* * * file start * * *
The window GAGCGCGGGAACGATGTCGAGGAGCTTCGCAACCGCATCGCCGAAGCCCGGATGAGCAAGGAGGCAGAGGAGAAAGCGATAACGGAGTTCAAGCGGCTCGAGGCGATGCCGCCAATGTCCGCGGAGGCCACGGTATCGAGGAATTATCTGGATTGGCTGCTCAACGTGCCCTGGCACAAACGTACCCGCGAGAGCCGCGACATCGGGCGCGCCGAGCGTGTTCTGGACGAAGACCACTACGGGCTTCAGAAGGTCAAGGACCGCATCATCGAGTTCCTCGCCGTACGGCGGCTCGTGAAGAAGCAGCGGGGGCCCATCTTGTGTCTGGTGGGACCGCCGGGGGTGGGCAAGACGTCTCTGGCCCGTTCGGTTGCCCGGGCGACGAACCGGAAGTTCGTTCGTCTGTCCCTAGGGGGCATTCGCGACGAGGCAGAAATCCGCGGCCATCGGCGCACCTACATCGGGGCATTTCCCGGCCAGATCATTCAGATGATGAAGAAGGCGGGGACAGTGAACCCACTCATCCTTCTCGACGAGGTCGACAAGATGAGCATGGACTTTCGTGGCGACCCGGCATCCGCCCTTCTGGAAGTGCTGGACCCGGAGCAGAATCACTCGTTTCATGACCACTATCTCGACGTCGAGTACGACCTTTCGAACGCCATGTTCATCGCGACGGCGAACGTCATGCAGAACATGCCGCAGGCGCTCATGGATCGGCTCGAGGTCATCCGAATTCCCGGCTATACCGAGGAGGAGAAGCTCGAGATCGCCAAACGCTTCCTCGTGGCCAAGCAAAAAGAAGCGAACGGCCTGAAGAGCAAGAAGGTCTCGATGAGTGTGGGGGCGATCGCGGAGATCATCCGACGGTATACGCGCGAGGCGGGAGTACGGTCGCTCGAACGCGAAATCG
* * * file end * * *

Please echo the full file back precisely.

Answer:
The window GAGCGCGGGAACGATGTCGAGGAGCTTCGCAACCGCATCGCCGAAGCCCGGATGAGCAAGGAGGCAGAGGAGAAAGCGATAACGGAGTTCAAGCGGCTCGAGGCGATGCCGCCAATGTCCGCGGAGGCCACGGTATCGAGGAATTATCTGGATTGGCTGCTCAACGTGCCCTGGCACAAACGTACCCGCGAGAGCCGCGACATCGGGCGCGCCGAGCGTGTTCTGGACGAAGACCACTACGGGCTTCAGAAGGTCAAGGACCGCATCATCGAGTTCCTCGCCGTACGGCGGCTCGTGAAGAAGCAGCGGGGGCCCATCTTGTGTCTGGTGGGACCGCCGGGGGTGGGCAAGACGTCTCTGGCCCGTTCGGTTGCCCGGGCGACGAACCGGAAGTTCGTTCGTCTGTCCCTAGGGGGCATTCGCGACGAGGCAGAAATCCGCGGCCATCGGCGCACCTACATCGGGGCATTTCCCGGCCAGATCATTCAGATGATGAAGAAGGCGGGGACAGTGAACCCACTCATCCTTCTCGACGAGGTCGACAAGATGAGCATGGACTTTCGTGGCGACCCGGCATCCGCCCTTCTGGAAGTGCTGGACCCGGAGCAGAATCACTCGTTTCATGACCACTATCTCGACGTCGAGTACGACCTTTCGAACGCCATGTTCATCGCGACGGCGAACGTCATGCAGAACATGCCGCAGGCGCTCATGGATCGGCTCGAGGTCATCCGAATTCCCGGCTATACCGAGGAGGAGAAGCTCGAGATCGCCAAACGCTTCCTCGTGGCCAAGCAAAAAGAAGCGAACGGCCTGAAGAGCAAGAAGGTCTCGATGAGTGTGGGGGCGATCGCGGAGATCATCCGACGGTATACGCGCGAGGCGGGAGTACGGTCGCTCGAACGCGAAATCG